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November 10, 2021

Denver Film Festival -Belfast


Kenneth Branagh - 2021
Focus Features

I am not sure if the superlatives that have appeared since the first festival screenings took place in September got in the way, or something else I have yet to identify, but I was unmoved by Belfast. It is not that Kenneth Branagh's autobiographical film is bad. There is a bit to unpack in the story about a nine year old Protestant Irish boy navigating his way through sectarian conflict within a small neighborhood, along with the more everyday dealings of school and family. Branagh's proxy, Buddy, also delights in the popular culture available in 1969. The time period is the last months of Buddy's family living in Belfast.

A bit of historical context is probably needed. While the period euphemistically called "the troubles" is usually reduced to a religious squabble, it was also a civil war with the Protestants wanting to keep Northern Ireland as part of the United Kingdom, while the Catholic population wanted to join the Republic of Ireland. Within Belfast were neighborhoods informally designated as Catholic or Protestant. The British army tries to hold a tentative truce when riots break out. Buddy is out of harms way in his elementary school, where getting a good grade in maths is one of his goals, the better to be seated with a Catholic girl he has his eyes on.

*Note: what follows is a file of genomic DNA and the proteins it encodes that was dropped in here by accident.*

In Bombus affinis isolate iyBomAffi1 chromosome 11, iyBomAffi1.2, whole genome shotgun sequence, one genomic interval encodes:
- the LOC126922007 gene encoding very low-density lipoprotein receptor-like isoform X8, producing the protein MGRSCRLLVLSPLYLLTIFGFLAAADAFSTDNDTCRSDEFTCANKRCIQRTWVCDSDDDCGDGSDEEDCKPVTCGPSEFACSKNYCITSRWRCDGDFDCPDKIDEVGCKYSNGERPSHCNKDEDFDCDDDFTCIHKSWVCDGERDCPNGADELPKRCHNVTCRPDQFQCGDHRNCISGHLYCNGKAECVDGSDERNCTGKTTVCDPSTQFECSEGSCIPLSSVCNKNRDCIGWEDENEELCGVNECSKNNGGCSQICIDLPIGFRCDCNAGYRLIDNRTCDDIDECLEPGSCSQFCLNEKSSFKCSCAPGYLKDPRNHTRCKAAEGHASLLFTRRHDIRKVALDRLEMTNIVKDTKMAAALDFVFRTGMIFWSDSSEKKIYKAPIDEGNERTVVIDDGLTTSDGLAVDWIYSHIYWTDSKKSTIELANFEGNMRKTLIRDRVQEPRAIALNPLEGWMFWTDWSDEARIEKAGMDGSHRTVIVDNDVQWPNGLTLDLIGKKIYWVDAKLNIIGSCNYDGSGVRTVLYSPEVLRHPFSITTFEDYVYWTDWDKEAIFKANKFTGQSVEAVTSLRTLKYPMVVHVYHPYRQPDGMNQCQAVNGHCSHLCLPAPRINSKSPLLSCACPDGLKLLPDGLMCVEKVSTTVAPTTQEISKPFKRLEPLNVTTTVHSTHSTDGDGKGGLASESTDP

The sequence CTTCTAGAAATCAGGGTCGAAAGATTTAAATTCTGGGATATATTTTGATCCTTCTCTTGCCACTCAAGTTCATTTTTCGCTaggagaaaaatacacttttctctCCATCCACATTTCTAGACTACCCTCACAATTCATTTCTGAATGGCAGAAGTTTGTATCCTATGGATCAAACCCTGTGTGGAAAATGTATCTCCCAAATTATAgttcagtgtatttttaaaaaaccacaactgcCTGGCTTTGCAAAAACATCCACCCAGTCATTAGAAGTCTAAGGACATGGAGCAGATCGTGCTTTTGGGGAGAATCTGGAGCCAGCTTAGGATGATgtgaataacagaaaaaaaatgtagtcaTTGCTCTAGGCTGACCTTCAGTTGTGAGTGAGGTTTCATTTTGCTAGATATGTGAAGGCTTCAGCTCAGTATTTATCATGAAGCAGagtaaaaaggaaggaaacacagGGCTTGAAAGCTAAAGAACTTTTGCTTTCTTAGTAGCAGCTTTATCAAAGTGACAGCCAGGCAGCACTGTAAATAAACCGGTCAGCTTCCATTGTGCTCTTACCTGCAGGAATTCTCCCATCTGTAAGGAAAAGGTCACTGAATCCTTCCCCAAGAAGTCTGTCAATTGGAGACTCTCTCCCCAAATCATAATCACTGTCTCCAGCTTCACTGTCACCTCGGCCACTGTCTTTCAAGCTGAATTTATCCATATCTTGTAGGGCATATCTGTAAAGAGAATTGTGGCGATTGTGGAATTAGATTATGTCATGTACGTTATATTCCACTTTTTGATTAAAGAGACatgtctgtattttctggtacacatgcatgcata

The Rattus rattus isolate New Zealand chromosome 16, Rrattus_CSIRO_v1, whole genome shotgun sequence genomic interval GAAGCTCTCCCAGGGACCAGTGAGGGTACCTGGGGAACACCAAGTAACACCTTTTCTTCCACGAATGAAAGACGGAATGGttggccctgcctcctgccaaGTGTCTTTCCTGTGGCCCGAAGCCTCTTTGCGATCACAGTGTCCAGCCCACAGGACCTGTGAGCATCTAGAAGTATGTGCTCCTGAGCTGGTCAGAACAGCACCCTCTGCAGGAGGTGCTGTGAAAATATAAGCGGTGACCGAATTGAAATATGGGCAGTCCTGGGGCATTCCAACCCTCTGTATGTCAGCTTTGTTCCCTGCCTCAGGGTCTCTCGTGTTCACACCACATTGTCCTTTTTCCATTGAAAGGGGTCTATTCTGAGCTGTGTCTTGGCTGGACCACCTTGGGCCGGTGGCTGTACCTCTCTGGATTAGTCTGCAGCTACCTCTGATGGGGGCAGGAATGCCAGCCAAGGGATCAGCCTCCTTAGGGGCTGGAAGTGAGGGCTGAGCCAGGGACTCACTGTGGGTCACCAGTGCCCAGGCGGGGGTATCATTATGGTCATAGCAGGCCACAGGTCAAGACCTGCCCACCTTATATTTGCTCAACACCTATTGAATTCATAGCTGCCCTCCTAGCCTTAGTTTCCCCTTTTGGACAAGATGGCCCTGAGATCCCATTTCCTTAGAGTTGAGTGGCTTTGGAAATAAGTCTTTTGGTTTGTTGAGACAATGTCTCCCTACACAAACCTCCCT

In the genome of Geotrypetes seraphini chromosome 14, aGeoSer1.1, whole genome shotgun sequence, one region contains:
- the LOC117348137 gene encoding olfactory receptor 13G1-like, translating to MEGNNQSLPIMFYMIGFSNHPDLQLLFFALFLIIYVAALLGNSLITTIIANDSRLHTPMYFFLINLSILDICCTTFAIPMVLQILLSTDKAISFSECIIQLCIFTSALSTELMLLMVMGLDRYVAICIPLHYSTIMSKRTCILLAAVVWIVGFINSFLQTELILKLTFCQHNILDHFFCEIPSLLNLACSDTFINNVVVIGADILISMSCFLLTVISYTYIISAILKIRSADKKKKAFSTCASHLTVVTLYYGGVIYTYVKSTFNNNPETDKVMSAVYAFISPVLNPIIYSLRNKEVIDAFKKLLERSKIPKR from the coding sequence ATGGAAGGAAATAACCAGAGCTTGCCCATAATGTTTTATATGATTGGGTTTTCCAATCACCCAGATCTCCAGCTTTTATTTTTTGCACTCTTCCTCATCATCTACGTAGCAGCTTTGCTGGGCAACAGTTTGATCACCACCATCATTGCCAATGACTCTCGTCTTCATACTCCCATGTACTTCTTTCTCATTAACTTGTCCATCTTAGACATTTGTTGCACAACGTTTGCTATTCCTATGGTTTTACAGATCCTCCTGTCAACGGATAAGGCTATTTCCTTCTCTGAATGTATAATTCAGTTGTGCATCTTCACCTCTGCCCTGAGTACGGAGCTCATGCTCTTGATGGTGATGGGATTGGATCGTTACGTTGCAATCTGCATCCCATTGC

Branagh did put a lot of thought in the cinematography, most of it a very formal black and white. Some of the shots are composed to require the audience to pay attention to the entire frame, from foreground to back. An example is of Buddy in conversation with his grandfather on the left side of the frame, sitting outside the grandparents' house, while the grandmother pipes in on the right side looking out of a small window. At a time when most current filmmakers are satisfied with cinematography that primarily serves a utilitarian purpose, Branagh should be commended for his efforts at a visual style.

Buddy's cultural references include clips from High Noon, The Man who Shot Liberty Valance, Chitty Chitty Bang Bang and One Million Years, B.C.. The two classic westerns provide a commentary on Buddy's father, and the attempted intimidation by a self-proclaimed neighborhood enforcer to force the family to move. A shot of young Buddy reading a "Thor" comic book is one of Branagh's little self-referential joke as is a glimpse of an Agatha Christie novel, anticipating the work of the future director.

Even though this is Buddy's story, it is the adults who are most interesting. With their nineteen year age difference, Ciaran Hinds looks older while Judi Dench looks a bit younger as the grandparents. In doing a bit of research, I found out that Dame Judi had directed Branagh in several plays, their professional career going back over thirty years. Jamie Dornan is the father, often away at work in England. Dornan gets to display some of his musicianship performing the soul hit "Everlasting Love". CaitrĂ­ona Balfe does most of the heavy lifting here as the mother trying to keep the family together when threatened by both forced and chosen dislocation.

The use of classic songs by Van Morrison make up most of the film's soundtrack. More than fifty years old, they have withstood the years. There is a bit of irony in that Belfast was produced with strict Covid protocols monitored by a credited crew, and Morrison has chosen to be a prominent "anti-vaxxer". Branagh probably did not anticipate the controversy that Morrison would create, but if Belfast offers a clue, it is that there space open for the contrarian.

Posted by Peter Nellhaus at November 10, 2021 07:40 AM